The Blue Mountain Birch Cove Debate: Wilderness Wins

It was a decisive, though not final victory for Halifax residents and environmentalists, when the regional council voted against planning for development. The road ahead isn’t easy – especially when you aim to create a 1,619 hectare park in the middle of a city.

  • What’s Happening With The Blue Mountain – Birch Cove:

The Blue Mountains – Birch Cove is an urban wilderness area. It protects a forested habitat patch right in the middle of a city. This area includes forests, interconnected lakes, wetlands, small streams, and wildlife, providing a range of recreational opportunities and Halifax tours for residents – within close proximity to the city.  All it takes is 15 minutes to hop off a bus from downtown and set off on a canoe.  There are a dozen odd trails in the area, some developed by mountain biking enthusiasts and some that developed naturally along the different lakes. With the proposed HRM Regional Park, residents will have new access points and more trails.

  • Why We Think This Win Is Important:

It’s an irony that we most often care about ourselves than care about the welfare of those living three or four generations hence. Development cannot be an excuse for damaging the environment. Any compromise on the park’s land boundaries (as observed by the facilitator) could end up eating into the core area which buffers the natural habitat from negative impacts caused outside the park. This arrangement would ensure that the wilderness area is protected from the activities surrounding it and that there’s minimum impact. The Blue Mountain – Birch Cove area is beautiful and there’s no question of compromising it for development. But the process is a lot more complicated – you can’t really force the landowners to give up their interests. And neither is it practical to buy the entire stretch of land at a price quoted by the landowners.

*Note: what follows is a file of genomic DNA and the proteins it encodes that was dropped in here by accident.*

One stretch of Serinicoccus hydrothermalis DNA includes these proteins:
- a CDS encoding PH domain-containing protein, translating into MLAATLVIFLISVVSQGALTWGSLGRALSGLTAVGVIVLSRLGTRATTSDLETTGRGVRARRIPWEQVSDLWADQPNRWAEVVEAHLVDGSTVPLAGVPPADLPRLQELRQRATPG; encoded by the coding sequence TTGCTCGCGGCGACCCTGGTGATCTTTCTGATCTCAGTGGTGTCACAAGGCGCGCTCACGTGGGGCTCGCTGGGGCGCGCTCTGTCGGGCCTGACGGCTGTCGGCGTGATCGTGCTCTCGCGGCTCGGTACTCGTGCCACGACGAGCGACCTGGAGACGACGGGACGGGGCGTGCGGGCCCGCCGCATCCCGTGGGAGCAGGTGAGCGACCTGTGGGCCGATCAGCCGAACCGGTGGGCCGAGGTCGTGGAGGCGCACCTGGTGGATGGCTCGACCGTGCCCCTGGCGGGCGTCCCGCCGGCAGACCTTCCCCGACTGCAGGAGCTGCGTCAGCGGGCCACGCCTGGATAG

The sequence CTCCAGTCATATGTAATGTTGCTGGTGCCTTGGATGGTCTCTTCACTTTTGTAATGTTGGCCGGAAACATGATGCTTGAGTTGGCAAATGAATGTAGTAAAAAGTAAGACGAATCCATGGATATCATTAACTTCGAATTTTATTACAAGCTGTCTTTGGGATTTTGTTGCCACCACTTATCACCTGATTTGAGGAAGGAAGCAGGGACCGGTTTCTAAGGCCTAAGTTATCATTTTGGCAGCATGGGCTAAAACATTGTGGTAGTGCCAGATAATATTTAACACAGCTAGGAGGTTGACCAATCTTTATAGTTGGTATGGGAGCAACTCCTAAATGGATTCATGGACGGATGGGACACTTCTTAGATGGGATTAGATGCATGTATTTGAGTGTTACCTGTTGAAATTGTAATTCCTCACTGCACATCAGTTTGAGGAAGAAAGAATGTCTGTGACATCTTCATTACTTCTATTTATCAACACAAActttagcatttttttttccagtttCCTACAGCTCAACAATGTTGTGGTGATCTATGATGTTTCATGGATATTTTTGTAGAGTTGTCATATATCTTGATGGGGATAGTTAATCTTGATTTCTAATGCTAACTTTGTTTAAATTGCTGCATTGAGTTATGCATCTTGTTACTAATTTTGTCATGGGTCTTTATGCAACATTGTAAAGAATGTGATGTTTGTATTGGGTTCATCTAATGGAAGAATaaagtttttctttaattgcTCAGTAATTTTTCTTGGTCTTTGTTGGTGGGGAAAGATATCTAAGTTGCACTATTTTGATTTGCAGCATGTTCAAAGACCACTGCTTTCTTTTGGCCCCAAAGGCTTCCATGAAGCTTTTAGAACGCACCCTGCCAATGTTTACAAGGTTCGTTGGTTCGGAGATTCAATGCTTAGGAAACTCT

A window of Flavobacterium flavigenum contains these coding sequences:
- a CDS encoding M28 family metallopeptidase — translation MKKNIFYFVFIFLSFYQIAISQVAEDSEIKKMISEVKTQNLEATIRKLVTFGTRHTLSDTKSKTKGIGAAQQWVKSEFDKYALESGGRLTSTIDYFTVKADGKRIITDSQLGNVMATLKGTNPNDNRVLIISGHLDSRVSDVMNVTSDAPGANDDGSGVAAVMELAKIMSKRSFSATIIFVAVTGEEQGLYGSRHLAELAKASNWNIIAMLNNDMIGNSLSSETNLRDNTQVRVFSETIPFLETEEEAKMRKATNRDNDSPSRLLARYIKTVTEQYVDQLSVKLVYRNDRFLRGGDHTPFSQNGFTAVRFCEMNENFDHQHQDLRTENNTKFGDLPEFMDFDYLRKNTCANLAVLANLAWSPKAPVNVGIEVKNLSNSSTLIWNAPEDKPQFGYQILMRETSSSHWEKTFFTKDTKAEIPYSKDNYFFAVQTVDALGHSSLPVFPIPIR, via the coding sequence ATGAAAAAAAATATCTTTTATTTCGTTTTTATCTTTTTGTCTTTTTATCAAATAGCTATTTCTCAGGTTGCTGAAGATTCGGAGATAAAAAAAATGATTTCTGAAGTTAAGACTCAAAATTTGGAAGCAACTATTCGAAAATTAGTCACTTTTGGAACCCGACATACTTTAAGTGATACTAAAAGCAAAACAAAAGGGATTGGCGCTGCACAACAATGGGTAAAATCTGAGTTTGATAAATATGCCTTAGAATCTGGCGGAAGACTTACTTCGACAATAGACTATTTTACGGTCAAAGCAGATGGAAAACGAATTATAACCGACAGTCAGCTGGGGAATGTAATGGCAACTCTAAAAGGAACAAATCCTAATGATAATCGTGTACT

The Road Ahead:

It could be years before the proposed park becomes a reality. For one, the council needs funding to buy the land. They also need money to develop the park. Public opinion has been a key factor in the decision that led councilors to vote 15- 1 in support of recommendations against development. Hopefully, with continued support from the public, plans for the park would progress without a hitch. We’ll have to wait for the next report that comes in six months for news on that.


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